Despite Lucien Laurin being a Hall of Fame trainer, there are very few people in the sporting world who know this legend’s name. In fact, even in the horse racing community, knowledge about Laurin is low.
If you mention the year 1972, then those of the era should prick their ears as their mind travels back to some amazing racing, but the youngins should recognize this legend too.
Laurin’s Career Begins in 1929
Laurin began his horse racing career in Montreal, Canada. Back in those days, you needed a connection already, to be part of the community. This meant networking with the locals and relying on nepotism. Even the bettors had a lower range of choice than we have today. There are so many different ways to wager online, that Laurin would be shocked to see how popular the sport had become.
Back in his day, as a jockey, Laurin was struggling to become popular. He had the pleasure of riding 161 race winners, but still never got a lot of attention. He struggled to maintain the low weight needed to become a jockey, which meant that after 13 years, Laurin decided to try something new.
Working In Two Stables, Created One Legendary Horse
Dropping the jockey stirrups for the trainer’s chair, Laurin was starting to find his feet. He moved to New England and worked for two stables owned by Reginald N. Webster.
Webster owned horses and wanted his animals to reach the best they could. Hiring Laurin was part of that plan, and it didn’t take long to see how well the business partner had planned his journey.
Laurin managed to produce a string of winners including legends Quill and Amberoid.
Quill was the first champion that Laurin ever produced, winning the 1958 Gardenia Stakes and the Marton States. She also went on to win the Mother Goose Stakes and Acorn Stakes in 1959, and lastly the Delaware Handicap and the New Castle Stakes in 1960 before retiring.
Amberoid however won one of the most famous races in horse racing – The Belmont Stakes 1966.
Bowing Out Into Retirement
After a fantastic run with a Belmont Stakes winner, Laurin could retire with his head held high. He was in the record books among the greats. His son, Roger Laurin, became a trainer himself. He worked at Meadow Stables run by Christopher Chenery.
Roger was starting to make a name for himself when Ogden Phipps asked him to join Penny Chenery Tweedy’s stables.
Although the reasoning isn’t clear, we do know that Roger instead recommended his father for a temporary replacement.
5 Years Of Rest And Ready To Return
After 5 years of retirement, Laurin was back in the trainer position working with Penny Chenery Tweedy. It was meant to be a short timescale, as Laurin was enjoying his retirement, but when Laurin saw Tweedy’s horses something special happened.
There was potential in his flock that Laurin hadn’t seen before.
A Race From The Bailiffs
Some people speculate that the reason for Laurin’s hire was because Penny Chenery Tweedy’s stable was going into financial difficulties. Roger didn’t want to tarnish his reputation or growing career, so instead asked his father to help.
This gave the old man an opportunity to get back into the sport he loved, and created a cheaper option for Tweedy. Well, it turns out this was the best decision any of them could have made.
The Year Was 1972
Laurin came out of retirement in 1971, and in just one year he cemented his name in history. Riva Ridge won the Belmont Futurity Stakes, the Champagne Stakes, and the Laurel Futurity Stakes all in one year.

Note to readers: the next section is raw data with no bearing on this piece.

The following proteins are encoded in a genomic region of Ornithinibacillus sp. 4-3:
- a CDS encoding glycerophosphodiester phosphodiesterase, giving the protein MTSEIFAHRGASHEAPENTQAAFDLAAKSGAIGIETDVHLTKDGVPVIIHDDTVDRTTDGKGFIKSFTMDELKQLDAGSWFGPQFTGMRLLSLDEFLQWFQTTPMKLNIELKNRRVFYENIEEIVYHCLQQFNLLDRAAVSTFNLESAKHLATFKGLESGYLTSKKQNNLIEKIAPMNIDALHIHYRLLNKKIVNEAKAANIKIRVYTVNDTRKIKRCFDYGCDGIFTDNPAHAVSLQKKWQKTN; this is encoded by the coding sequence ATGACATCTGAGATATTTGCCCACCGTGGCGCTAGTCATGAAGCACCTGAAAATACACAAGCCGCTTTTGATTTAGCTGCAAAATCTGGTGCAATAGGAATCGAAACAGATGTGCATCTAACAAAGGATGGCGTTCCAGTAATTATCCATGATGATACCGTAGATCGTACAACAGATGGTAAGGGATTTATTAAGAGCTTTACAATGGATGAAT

With so much success, Laurin and Tweedy extended the training agreement. In 1972, they were cashing in from every angle. Secretariat won the Laurel Futurity Stakes, the Belmont Futurity Stakes, Sanford Stakes, Hopeful Stakes, and the Garden State Stake all in one year.
This horse’s success was legendary and to top it off, he took home the Triple Crown in 1973 winning the Kentucky Derby, Preakness Stakes, and the Belmont Stakes. At that point in time, he was only the 9th horse to ever win that race – no one had claimed the Triple Crown since 1948, 25 years prior.
Secretariat also set the record for the fastest Belmont Stake finish of all time and is the fastest Triple Crown winner.
Laurin Attempts To Retire Again
With an outstanding and historical moment in his career, Laurin decided to retire. Leaving the training business on a high, Laurin could put his memorabilia of champion horse Secretariat on display.
7 Years Later, Laurin Returns
Of course, goodbye is never goodbye with Laurin. In 1983 the legend returned as a trainer and a shared owner of the Evergreen Stable.
Unfortunately, none of the horses from this stable became a winner.
Entering Into The Hall Of Fame
In 1977, 5 years after the amazing win from Secretariat, Lucien Laurin was finally added to the United States Racing Hall of Fame.
Although this is a tremendous feat, many were surprised. Laurin was Canadian after all, so shouldn’t he be added to the Canadian Hall of Fame too? Well, Canada agreed, and just one year later, Laurin made his way into two national Legendary halls.
Disney Movie Secretariat
In 2010, Disney made a movie to honor the story of Secretariat. It was an instant hit, making $60.3 million at the box office. The movie won the Christopher Award for Best Feature Film and the Movie Guide Award for Best Film For Mature Audiences.
However, the movie did come with controversy, as xenophobic and racist connotations were found. There were a lot of historical inaccuracies that were typical of Disney at this time.
The Passing Of A Legend
Laurin passed away in 2000 at the age of 88. His life was filled with struggle, small wins, legendary accomplishments, and continuous comebacks.
There hasn’t been another trainer quite like Lucien Laurin. One day we will see connections like Laurin and Secretariat again.